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NASA Releases New WISE Mission Catalog of Entire Infrared Sky

NASA unveiled a new atlas and catalog of the entire infrared sky today showing more than a half billion stars, galaxies and other objects captured by the Wide-field Infrared Survey Explorer (WISE) mission.

"Today, WISE delivers the fruit of 14 years of effort to the astronomical community," said Edward Wright, WISE principal investigator at UCLA, who first began working on the mission with other team members in 1998.

WISE launched Dec. 14, 2009, and mapped the entire sky in 2010 with vastly better sensitivity than its predecessors. It collected more than 2.7 million images taken at four infrared wavelengths of light, capturing everything from nearby asteroids to distant galaxies. Since then, the team has been processing more than 15 trillion bytes of returned data. A preliminary release of WISE data, covering the first half of the sky surveyed, was made last April.

The WISE catalog of the entire sky meets the mission's fundamental objective. The individual WISE exposures have been combined into an atlas of more than 18,000 images covering the sky and a catalog listing the infrared properties of more than 560 million individual objects found in the images. Most of the objects are stars and galaxies, with roughly equal numbers of each. Many of them have never been seen before.

WISE observations have led to numerous discoveries, including the elusive, coolest class of stars. Astronomers hunted for these failed stars, called "Y-dwarfs," for more than a decade. Because they have been cooling since their formation, they don't shine in visible light and could not be spotted until WISE mapped the sky with its infrared vision.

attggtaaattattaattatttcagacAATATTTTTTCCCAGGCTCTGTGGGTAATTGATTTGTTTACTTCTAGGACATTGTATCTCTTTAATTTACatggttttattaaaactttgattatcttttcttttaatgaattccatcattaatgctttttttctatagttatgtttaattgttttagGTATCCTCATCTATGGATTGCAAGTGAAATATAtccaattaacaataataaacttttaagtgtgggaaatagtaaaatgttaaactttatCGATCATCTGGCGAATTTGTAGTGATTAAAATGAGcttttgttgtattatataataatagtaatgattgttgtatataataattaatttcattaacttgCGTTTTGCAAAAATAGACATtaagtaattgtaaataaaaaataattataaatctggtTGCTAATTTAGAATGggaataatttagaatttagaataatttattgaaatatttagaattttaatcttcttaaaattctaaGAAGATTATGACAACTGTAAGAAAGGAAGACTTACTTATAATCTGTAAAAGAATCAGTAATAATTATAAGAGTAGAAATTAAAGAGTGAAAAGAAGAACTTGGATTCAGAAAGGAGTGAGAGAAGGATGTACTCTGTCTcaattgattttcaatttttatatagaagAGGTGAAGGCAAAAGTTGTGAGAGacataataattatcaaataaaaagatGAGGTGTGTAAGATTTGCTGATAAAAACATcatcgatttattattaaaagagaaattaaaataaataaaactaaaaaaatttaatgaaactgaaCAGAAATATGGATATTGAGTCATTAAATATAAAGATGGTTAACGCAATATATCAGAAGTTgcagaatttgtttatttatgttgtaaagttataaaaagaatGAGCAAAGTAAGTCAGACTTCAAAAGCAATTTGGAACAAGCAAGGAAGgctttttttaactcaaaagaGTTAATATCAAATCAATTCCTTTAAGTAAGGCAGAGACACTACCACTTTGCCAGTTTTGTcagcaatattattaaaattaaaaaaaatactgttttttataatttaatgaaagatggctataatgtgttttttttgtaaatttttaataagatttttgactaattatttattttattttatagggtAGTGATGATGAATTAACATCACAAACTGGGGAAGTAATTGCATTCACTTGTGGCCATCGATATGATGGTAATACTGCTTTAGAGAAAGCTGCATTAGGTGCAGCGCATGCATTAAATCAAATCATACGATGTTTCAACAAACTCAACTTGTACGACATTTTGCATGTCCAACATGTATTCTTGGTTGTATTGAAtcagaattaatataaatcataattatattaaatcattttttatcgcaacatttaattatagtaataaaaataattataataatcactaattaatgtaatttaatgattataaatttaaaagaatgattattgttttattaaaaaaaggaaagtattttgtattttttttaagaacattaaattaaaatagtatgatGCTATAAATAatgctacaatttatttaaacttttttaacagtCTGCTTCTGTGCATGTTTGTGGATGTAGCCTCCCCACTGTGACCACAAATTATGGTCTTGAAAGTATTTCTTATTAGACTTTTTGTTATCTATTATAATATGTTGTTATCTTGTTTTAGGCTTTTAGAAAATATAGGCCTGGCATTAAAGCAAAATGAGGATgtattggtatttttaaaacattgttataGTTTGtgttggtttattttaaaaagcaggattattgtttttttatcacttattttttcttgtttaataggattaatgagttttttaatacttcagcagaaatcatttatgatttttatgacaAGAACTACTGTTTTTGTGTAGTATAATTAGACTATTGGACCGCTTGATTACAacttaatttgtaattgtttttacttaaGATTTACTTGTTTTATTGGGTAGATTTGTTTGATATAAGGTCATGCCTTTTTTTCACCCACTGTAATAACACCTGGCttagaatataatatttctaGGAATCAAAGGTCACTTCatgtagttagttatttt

WISE also took a poll of near-Earth asteroids, finding there are significantly fewer mid-size objects than previously thought. It also determined NASA has found more than 90 percent of the largest near-Earth asteroids.

Other discoveries were unexpected. WISE found the first known "Trojan" asteroid to share the same orbital path around the sun as Earth. One of the images released today shows a surprising view of an "echo" of infrared light surrounding an exploded star. The echo was etched in the clouds of gas and dust when the flash of light from the supernova explosion heated surrounding clouds. At least 100 papers on the results from the WISE survey already have been published. More discoveries are expected now that astronomers have access to the whole sky as seen by the spacecraft.

"With the release of the all-sky catalog and atlas, WISE joins the pantheon of great sky surveys that have led to many remarkable discoveries about the universe," said Roc Cutri, who leads the WISE data processing and archiving effort at the Infrared and Processing Analysis Center at the California Institute of Technology in Pasadena. "It will be exciting and rewarding to see the innovative ways the science and educational communities will use WISE in their studies now that they have the data at their fingertips."